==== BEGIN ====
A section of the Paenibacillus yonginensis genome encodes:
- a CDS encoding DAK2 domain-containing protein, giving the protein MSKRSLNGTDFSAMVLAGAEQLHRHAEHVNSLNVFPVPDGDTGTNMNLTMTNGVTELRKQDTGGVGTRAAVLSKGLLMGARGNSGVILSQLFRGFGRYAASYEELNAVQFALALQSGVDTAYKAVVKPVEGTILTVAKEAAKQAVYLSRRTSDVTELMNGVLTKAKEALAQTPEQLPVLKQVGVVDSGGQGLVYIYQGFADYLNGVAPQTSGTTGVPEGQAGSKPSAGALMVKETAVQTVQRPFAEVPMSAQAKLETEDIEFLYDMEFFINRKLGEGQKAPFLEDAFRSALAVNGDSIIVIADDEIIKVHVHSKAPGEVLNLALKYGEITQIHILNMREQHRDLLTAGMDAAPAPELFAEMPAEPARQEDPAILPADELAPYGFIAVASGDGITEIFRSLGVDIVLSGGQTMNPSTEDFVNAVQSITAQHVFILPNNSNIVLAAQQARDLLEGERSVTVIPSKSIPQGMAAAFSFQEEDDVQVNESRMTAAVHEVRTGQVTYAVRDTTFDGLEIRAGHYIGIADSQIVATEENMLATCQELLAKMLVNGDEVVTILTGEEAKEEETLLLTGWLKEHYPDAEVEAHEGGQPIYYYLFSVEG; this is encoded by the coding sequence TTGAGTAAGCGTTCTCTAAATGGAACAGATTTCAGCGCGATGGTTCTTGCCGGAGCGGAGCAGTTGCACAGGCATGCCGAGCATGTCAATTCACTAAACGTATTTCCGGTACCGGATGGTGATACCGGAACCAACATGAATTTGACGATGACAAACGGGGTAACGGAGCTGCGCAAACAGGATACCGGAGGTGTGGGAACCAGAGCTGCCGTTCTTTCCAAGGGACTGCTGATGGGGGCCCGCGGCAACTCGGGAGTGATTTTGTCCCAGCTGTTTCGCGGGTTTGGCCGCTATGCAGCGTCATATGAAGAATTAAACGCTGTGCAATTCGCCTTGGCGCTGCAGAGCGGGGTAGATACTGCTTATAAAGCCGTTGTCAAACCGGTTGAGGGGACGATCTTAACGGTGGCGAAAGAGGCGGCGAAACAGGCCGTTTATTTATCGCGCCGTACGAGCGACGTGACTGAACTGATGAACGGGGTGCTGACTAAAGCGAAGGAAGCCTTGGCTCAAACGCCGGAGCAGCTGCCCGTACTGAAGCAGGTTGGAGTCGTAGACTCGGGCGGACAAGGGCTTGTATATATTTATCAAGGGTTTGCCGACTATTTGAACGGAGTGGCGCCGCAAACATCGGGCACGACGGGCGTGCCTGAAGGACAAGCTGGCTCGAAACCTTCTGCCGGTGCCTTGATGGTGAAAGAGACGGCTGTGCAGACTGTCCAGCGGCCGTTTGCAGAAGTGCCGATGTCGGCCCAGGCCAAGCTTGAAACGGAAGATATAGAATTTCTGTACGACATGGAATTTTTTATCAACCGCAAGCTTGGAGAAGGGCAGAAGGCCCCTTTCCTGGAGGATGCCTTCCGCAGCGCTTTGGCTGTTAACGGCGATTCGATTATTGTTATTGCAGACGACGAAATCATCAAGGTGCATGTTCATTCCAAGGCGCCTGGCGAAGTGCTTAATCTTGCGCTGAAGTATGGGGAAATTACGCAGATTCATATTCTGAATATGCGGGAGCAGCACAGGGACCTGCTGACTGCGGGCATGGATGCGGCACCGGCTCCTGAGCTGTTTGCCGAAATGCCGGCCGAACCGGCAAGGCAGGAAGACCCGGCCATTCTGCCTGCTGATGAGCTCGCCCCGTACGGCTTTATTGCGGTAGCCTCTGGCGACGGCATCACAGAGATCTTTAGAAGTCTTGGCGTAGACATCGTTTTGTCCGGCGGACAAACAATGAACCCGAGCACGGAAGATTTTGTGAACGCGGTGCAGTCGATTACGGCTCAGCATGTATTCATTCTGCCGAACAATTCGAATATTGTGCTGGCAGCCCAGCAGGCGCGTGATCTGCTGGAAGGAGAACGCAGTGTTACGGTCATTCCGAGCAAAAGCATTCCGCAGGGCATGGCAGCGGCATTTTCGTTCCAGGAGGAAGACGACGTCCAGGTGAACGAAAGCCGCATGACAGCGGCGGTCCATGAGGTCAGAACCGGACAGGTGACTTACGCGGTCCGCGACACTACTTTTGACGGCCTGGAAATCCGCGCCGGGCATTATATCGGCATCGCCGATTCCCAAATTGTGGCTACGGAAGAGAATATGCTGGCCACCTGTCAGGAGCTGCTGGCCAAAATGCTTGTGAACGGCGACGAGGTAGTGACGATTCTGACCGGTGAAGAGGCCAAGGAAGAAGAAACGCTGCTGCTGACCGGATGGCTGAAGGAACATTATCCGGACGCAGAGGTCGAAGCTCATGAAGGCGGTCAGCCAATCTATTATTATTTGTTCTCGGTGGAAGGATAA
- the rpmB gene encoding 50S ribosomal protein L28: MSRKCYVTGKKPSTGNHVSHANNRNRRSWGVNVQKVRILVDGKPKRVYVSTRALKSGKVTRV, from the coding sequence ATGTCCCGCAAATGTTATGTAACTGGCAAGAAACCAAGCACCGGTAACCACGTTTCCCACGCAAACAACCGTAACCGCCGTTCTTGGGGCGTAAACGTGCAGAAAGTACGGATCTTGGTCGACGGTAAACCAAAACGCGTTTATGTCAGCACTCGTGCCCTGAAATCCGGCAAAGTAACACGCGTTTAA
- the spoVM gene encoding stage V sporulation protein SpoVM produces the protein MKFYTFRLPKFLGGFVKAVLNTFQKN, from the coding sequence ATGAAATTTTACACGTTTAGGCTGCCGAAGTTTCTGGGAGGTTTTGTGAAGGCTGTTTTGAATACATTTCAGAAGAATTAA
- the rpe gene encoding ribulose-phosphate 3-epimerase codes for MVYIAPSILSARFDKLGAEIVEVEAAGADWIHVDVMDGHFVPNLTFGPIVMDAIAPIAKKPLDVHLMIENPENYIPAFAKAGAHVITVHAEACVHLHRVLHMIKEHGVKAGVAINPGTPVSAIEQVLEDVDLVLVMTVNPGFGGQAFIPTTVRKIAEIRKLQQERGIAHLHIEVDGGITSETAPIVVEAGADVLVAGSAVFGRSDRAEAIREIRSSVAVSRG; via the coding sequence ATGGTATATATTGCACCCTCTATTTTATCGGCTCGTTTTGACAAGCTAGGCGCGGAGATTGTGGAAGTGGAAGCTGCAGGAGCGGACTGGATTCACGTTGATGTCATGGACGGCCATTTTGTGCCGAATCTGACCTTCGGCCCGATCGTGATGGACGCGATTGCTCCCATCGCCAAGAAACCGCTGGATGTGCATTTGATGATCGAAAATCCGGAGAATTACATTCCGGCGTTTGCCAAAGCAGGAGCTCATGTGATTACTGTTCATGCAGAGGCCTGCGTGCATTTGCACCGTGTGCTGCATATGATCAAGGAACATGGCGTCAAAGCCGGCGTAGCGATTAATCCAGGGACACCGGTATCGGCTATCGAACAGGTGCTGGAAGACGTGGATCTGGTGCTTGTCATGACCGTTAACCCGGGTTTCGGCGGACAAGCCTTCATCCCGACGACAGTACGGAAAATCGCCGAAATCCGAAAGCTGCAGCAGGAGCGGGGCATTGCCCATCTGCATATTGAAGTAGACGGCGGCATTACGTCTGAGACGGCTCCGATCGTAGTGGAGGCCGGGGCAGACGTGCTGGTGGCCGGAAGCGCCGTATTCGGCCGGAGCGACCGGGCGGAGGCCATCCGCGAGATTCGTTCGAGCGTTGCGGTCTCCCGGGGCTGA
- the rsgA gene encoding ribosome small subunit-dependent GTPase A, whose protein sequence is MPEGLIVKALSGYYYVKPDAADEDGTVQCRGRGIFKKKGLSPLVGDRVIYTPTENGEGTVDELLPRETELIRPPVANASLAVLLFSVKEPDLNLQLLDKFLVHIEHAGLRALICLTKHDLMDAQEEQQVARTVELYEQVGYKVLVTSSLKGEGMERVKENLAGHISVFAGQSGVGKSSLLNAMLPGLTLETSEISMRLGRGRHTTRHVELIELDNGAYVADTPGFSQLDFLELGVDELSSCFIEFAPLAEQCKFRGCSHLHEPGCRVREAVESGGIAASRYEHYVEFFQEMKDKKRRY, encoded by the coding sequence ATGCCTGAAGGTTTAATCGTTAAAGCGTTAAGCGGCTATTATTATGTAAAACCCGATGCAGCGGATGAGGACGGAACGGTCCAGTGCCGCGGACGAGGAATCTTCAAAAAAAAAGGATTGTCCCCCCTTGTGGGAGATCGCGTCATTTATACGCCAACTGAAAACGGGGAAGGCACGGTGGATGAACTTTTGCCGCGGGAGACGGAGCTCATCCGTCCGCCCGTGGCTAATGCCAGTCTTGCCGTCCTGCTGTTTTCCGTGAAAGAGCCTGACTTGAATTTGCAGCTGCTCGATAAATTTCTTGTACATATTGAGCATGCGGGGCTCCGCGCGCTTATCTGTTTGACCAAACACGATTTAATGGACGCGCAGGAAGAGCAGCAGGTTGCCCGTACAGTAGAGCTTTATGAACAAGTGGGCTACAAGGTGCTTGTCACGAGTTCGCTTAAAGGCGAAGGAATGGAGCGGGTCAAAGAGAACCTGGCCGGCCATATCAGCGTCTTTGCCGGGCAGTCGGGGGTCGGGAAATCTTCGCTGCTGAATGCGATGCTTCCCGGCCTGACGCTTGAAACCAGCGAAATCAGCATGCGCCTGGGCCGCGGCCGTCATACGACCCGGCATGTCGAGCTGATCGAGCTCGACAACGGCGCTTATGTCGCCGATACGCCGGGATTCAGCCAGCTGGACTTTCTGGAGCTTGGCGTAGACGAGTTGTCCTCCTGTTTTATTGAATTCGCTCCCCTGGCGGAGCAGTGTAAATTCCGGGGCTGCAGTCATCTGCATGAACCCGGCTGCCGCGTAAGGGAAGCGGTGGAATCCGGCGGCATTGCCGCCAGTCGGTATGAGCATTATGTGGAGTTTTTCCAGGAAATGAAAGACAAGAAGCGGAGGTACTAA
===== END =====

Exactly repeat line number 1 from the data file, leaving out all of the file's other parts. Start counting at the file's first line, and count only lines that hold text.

A section of the Paenibacillus yonginensis genome encodes: